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Sweden's Nationalmuseum announces new acquisition: 1754 royal dining chair
Nationalmuseum has added a piece of furniture with royal provenance to its collection.
STOCKHOLM.- Nationalmuseum has acquired a royal dining chair dating from 1754. The chair was made for the dining room of the Royal Palace in Stockholm at the time the royal family first took up residence there. The decoration on the back indicates that it was intended for one of the royal children.

Nationalmuseum has added a piece of furniture with royal provenance to its collection. The chair was made in 1754 when the royal family moved into the Royal Palace in Stockholm. For this occasion, every effort was made to create a modern, representative environment. The palace was furnished mainly with Swedish furniture made by Stockholm’s leading craftsmen of the time.

The chair acquired by Nationalmuseum was made for the royal dining room, known as the Pillar Hall. It was intended for use by one of the royal princes, the future kings Gustav III and Charles XIII and their younger brother Fredrik Adolf. In the strict hierarchy of the royal court, the design of a chair was not something left to chance. King Adolf Fredrik and Queen Lovisa Ulrika were seated in gilded armchairs featuring the finest carving. Their children sat on gilded dining chairs without arms and with similar carving. Other guests permitted to sit were assigned one of the 24 yellow-painted dining chairs, with simpler carving, that furnished the rest of the room. Emphasizing the position of the royal children in the hierarchy, their chair backs also featured carved ornamentation. This was not something that people would normally spend money on, since the fashion in the 18th century was to place chairs along the walls of the room.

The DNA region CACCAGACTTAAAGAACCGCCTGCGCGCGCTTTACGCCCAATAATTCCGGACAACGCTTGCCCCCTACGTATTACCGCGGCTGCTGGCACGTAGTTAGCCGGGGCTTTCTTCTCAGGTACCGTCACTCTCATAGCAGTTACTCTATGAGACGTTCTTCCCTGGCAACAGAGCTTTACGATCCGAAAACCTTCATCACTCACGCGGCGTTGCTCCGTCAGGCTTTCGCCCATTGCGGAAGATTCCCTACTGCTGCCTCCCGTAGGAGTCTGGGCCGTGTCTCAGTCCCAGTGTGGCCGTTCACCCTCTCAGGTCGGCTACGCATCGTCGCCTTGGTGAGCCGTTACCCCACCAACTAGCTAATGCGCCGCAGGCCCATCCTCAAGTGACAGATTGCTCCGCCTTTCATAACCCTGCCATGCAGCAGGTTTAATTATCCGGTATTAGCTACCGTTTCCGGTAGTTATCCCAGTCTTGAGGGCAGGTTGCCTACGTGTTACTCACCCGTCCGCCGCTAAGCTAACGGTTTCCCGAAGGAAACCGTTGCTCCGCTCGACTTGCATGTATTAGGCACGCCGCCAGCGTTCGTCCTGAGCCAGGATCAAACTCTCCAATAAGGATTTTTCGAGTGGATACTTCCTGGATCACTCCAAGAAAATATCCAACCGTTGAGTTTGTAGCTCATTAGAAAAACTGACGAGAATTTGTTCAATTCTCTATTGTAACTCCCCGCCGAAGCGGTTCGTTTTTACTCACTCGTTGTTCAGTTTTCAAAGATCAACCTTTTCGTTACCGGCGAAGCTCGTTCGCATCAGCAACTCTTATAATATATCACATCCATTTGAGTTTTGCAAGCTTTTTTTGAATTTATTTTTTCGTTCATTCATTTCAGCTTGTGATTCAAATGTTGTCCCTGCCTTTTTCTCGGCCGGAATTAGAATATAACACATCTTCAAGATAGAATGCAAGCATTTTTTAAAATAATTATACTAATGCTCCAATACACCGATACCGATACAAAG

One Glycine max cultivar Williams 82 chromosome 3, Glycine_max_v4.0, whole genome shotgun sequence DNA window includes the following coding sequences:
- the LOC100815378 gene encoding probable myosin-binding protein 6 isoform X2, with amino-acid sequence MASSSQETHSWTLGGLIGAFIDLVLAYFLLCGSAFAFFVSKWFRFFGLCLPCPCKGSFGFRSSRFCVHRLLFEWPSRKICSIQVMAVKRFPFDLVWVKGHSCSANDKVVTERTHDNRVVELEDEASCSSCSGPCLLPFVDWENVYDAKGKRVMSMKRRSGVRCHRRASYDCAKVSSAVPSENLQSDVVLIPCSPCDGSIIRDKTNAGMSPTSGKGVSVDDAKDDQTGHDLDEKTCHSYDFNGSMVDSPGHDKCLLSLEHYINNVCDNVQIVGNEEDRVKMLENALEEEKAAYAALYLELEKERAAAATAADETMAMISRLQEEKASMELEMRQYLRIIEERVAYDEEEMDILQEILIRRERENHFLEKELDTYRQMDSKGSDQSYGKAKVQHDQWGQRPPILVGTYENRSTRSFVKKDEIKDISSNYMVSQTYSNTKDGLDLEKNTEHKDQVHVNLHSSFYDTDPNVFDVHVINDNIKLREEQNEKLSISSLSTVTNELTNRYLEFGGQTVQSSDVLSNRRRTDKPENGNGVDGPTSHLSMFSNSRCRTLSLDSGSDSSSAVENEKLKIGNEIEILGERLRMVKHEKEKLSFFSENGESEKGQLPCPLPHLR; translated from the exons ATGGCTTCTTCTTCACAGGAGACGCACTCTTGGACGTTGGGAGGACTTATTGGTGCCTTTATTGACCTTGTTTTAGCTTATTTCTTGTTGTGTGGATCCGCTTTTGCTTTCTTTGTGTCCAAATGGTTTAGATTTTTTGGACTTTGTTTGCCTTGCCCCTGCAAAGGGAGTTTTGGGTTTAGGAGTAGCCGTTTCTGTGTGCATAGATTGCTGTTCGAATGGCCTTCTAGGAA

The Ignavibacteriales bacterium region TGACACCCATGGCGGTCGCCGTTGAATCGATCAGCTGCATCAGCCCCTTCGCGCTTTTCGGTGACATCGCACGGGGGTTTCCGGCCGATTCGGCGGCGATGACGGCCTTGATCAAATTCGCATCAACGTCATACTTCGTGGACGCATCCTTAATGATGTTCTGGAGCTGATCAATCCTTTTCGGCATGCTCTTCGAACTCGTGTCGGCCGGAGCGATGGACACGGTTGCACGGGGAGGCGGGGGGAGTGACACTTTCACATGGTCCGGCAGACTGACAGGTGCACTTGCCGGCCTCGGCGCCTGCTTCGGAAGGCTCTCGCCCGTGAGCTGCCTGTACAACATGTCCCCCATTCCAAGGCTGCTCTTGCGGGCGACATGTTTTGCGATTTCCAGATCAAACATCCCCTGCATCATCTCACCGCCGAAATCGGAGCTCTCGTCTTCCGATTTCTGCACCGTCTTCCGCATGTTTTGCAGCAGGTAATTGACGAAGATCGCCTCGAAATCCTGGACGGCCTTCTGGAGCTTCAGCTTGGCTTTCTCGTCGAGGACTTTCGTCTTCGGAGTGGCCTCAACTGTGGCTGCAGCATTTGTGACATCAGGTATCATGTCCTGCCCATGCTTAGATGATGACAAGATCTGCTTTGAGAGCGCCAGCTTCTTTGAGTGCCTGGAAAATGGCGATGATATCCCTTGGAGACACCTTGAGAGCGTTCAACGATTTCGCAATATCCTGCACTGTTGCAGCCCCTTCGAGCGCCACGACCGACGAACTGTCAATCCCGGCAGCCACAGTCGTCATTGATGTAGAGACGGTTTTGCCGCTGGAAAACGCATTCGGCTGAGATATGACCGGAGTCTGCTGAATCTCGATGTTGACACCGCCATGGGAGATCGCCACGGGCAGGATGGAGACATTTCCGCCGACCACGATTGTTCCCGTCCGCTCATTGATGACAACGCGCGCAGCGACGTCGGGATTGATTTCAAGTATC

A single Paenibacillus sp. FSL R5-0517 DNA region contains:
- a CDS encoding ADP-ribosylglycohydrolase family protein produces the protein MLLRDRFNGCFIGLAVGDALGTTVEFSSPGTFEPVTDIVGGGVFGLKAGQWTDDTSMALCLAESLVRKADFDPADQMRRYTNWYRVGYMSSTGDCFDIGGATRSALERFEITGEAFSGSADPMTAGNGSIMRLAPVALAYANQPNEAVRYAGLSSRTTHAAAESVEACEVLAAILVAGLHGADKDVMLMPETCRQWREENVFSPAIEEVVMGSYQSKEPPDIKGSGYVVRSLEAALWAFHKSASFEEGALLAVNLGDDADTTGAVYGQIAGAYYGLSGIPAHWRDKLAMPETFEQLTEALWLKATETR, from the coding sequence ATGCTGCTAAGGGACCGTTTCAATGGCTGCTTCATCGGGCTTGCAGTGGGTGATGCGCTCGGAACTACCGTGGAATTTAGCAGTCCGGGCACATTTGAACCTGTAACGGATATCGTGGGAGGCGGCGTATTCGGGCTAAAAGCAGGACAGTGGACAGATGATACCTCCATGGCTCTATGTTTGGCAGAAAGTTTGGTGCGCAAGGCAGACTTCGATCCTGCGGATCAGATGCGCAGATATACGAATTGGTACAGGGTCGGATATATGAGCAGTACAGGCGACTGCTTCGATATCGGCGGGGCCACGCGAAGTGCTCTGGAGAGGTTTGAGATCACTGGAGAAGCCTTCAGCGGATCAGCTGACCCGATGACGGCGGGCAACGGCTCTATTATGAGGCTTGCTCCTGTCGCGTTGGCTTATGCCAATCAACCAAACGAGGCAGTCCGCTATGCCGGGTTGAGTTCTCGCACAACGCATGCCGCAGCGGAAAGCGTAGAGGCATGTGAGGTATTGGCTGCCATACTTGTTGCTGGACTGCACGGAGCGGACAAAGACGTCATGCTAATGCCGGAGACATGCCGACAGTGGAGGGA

According to surviving account books, the chair frame was most likely made by Lorentz Nordin, while the decoration was carved by one of the many French and Swedish ornamental carvers employed in the palace workshop. The identity of the chair’s designer is unknown, but its form is in keeping with the stylistic ideals of Carl Hårleman, the architect of the palace. Although Hårleman died in 1753, the year before the chair was made, the commissioned pieces produced after his death continued to reflect his tastes.

Nationalmuseum’s purchase of this high-class chair with royal provenance has been made possible by a generous donation from the Barbro Osher Fund. Nationalmuseum has no budget of its own for new acquisitions, but relies on gifting and financial support from private funds and foundations to enhance its collections of fine art and craft.

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